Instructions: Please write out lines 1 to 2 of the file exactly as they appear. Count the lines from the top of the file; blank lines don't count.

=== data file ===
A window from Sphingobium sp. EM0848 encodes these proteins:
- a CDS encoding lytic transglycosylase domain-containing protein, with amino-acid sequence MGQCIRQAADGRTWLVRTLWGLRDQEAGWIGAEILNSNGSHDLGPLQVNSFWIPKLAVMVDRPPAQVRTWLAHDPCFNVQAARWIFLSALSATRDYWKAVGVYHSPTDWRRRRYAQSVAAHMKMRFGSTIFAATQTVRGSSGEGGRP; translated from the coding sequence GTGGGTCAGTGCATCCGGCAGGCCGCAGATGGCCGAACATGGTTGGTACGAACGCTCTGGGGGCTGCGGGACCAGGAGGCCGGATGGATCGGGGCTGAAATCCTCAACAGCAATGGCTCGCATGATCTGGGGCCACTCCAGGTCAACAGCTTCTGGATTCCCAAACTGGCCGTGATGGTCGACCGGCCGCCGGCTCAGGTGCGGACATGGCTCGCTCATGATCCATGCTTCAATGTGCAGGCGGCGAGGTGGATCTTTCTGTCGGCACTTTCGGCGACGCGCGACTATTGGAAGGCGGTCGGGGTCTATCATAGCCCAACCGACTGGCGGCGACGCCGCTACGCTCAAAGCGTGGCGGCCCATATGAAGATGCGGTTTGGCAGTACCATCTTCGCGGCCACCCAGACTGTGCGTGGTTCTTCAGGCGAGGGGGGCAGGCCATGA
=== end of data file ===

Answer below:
A window from Sphingobium sp. EM0848 encodes these proteins:
- a CDS encoding lytic transglycosylase domain-containing protein, with amino-acid sequence MGQCIRQAADGRTWLVRTLWGLRDQEAGWIGAEILNSNGSHDLGPLQVNSFWIPKLAVMVDRPPAQVRTWLAHDPCFNVQAARWIFLSALSATRDYWKAVGVYHSPTDWRRRRYAQSVAAHMKMRFGSTIFAATQTVRGSSGEGGRP; translated from the coding sequence GTGGGTCAGTGCATCCGGCAGGCCGCAGATGGCCGAACATGGTTGGTACGAACGCTCTGGGGGCTGCGGGACCAGGAGGCCGGATGGATCGGGGCTGAAATCCTCAACAGCAATGGCTCGCATGATCTGGGGCCACTCCAGGTCAACAGCTTCTGGATTCCCAAACTGGCCGTGATGGTCGACCGGCCGCCGGCTCAGGTGCGGACATGGCTCGCTCATGATCCATGCTTCAATGTGCAGGCGGCGAGGTGGATCTTTCTGTCGGCACTTTCGGCGACGCGCGACTATTGGAAGGCGGTCGGGGTCTATCATAGCCCAACCGACTGGCGGCGACGCCGCTACGCTCAAAGCGTGGCGGCCCATATGAAGATGCGGTTTGGCAGTACCATCTTCGCGGCCACCCAGACTGTGCGTGGTTCTTCAGGCGAGGGGGGCAGGCCATGA